With the narrowing of the digital divide, people increasingly use the World Wide Web to acquire information on their health and wellbeing. In countries like Bangladesh, where shame and stigma still remain major barriers to accessing information and services for sexual and reproductive health (SRH), the Internet is serving as a platform for young people to find the answers they need without fear of judgement. But in the absence of proper guidance and SRH education in the national curriculum, it is difficult for people to navigate the sea of information and evaluate which sources are reliable.
A recent study has explored the types of SRH information urban Bangladeshi youth seek, and the platforms they want to use to obtain the information. Researchers conducted focus group discussions with over 200 young men and women from 11 universities, schools and youth-based organisations in Dhaka and Chittagong. This study was led by BRAC James P Grant School of Public Health’s (JPGSPH) Centre of Excellence for Gender, Sexual and Reproductive Health Rights (CGSRHR) and funded by WOTRO Science for Global Development, Netherlands Organization for Scientific Research (NWO).
The findings revealed that urban youth are in desperate need for more information on SRH. Perpetuation of cultural taboos around SRH issues has led to communication barriers between youth and their parents or guardians and teachers. Most parents do not inform their children of pubertal changes, nor do they engage in open discussions about SRH issues. Although the secondary school curriculum generally includes content on the human reproductive system and HIV/AIDs, teachers in public schools tend to avoid addressing these topics. Moreover, there is a complete absence of sexuality education in the national curriculum. There are even barriers to obtaining SRH information from medical professionals – it was reported that doctors are often judgmental if an unmarried person seeks medical help on an SRH problem.
Perpetuation of cultural taboos around SRH issues has led to communication barriers between youth and their parents or guardians and teachers
The findings also show common themes in the platforms preferred by urban youth – they want a digital “safe space” which is easily accessible and anonymous, such as Google for example. Proponents of the search engine enjoy the ease of acquiring information at their own discretion. However, young people agree that the information should be taken with a “pinch of salt” since it is not always accurate.
Social media is another popular platform to gather SRH information. Facebook is one of the most widely and frequently used social media platforms, and is sometimes used as a source of information by urban youth. This is worrisome; since the contents of Facebook are user-generated, it can reflect people's biases and misconception. Facebook is therefore not a reliable source of SRH information for young people. Moreover, due to the public interface of the platform, participants reported that when they post questions regarding SRH on Facebook groups, they are worried about stigmatisation from other users.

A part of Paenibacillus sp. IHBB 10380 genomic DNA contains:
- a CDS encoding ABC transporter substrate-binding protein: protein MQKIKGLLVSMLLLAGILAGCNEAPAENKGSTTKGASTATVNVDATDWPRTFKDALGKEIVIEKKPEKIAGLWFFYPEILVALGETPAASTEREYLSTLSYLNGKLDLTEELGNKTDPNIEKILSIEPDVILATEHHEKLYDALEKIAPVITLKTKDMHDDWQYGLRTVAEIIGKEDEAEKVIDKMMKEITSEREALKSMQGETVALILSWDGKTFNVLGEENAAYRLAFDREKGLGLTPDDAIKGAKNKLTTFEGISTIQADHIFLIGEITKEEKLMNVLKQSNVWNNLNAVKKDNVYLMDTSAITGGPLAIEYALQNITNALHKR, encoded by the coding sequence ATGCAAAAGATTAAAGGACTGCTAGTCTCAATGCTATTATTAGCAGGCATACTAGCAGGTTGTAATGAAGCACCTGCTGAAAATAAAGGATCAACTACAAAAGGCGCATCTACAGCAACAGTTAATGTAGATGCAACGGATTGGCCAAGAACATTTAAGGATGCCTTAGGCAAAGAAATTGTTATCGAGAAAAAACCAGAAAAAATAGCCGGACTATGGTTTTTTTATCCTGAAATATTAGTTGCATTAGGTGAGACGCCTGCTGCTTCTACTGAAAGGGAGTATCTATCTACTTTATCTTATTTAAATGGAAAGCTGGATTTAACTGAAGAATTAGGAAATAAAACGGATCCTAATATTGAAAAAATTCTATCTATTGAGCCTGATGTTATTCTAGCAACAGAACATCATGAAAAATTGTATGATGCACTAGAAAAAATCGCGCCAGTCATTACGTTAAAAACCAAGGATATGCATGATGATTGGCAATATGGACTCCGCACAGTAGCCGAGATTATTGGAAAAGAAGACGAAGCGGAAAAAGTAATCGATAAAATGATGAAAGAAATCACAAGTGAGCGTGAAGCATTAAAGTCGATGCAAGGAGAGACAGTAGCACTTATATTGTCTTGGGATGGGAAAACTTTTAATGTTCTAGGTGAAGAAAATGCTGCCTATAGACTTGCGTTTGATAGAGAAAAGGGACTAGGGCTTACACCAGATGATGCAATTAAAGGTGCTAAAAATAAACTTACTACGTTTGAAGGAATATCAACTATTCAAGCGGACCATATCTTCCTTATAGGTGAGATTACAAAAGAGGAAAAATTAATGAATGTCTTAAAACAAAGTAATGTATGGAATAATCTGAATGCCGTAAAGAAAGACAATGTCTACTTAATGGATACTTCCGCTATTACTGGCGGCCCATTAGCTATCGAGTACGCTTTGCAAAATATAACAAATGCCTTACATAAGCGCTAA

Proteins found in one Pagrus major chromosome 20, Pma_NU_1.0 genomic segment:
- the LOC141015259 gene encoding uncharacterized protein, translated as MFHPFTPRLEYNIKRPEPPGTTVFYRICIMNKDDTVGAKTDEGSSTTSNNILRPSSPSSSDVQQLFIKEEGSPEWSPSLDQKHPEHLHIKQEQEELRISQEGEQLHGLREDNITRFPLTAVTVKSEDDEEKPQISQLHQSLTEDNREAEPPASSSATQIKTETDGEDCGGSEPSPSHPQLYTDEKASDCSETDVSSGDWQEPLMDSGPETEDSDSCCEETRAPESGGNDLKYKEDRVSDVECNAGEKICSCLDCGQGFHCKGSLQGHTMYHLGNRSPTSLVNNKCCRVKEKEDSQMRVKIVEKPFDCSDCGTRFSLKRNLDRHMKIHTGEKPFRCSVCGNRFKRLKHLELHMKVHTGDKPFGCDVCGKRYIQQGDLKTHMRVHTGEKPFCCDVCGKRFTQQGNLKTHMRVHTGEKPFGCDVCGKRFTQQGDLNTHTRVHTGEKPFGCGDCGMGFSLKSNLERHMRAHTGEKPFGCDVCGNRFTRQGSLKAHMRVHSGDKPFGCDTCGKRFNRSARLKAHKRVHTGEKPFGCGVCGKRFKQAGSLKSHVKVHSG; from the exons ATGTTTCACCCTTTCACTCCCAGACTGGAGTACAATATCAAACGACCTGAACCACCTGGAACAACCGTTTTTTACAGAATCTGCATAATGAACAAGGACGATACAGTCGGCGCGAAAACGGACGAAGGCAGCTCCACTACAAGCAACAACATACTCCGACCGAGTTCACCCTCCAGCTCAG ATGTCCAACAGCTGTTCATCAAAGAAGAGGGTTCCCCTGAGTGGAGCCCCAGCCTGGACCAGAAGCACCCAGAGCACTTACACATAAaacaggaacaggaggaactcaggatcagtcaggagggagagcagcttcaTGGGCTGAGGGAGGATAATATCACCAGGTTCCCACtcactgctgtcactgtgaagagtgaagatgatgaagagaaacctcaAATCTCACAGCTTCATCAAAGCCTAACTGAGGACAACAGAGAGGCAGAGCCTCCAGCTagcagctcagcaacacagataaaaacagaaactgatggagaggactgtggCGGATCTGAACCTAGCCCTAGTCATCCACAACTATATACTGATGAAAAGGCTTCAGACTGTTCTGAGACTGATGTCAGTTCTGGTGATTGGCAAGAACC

Young people strongly advocated for SRH information to be presented in an audio-visual format, for example as YouTube videos or short films. They believe that audio-visuals allow effective communication by providing the information in a digestible way, and can create a more lasting impression than text. Due to You Tube’s algorithm, a YouTube search will first show the videos which have the highest “Watch Time” (which is determined by how long viewers have watched a video for). Therefore, users will end up watching the videos which are trending, but these videos are not necessarily reliable as the contents are not verified.
Another audio-visual source of information is pornography. Although pornography was generally perceived by respondents as “vulgar” or “wrong” they admitted that they still view it as one of the sources of information easily available to them about sex. Pornography tends to misrepresent human sexuality, and can lead to misconceptions.
Overall, their search pinpoints clear gaps in the country’s sex education. It is evident that young people are already seeking SRH information; therefore it is important to help them find the right information so they can make better informed decisions. Educational reform is required where sex education is incorporated into the curricula, and young peoples’ information-seeking preferences need to be considered when doing this.
Opponents of comprehensive sexuality education (CSE) claim that it would encourage young people to have sex. However, UNESCO has cited research which has shown that CSE can actually delay young people engaging in sex, does not make teenagers more sexually active, and reduces risky behaviour. Discussions with young people have shown that the urban youth want more information, and the government has finally recognised the need for CSE in its National Strategy for Adolescent Health 2017-2030; although effective implementation of the policies will likely be difficult in practice, it still makes Bangladesh one step closer in achieving the milestone of overcoming cultural barriers and de-stigmatising sex.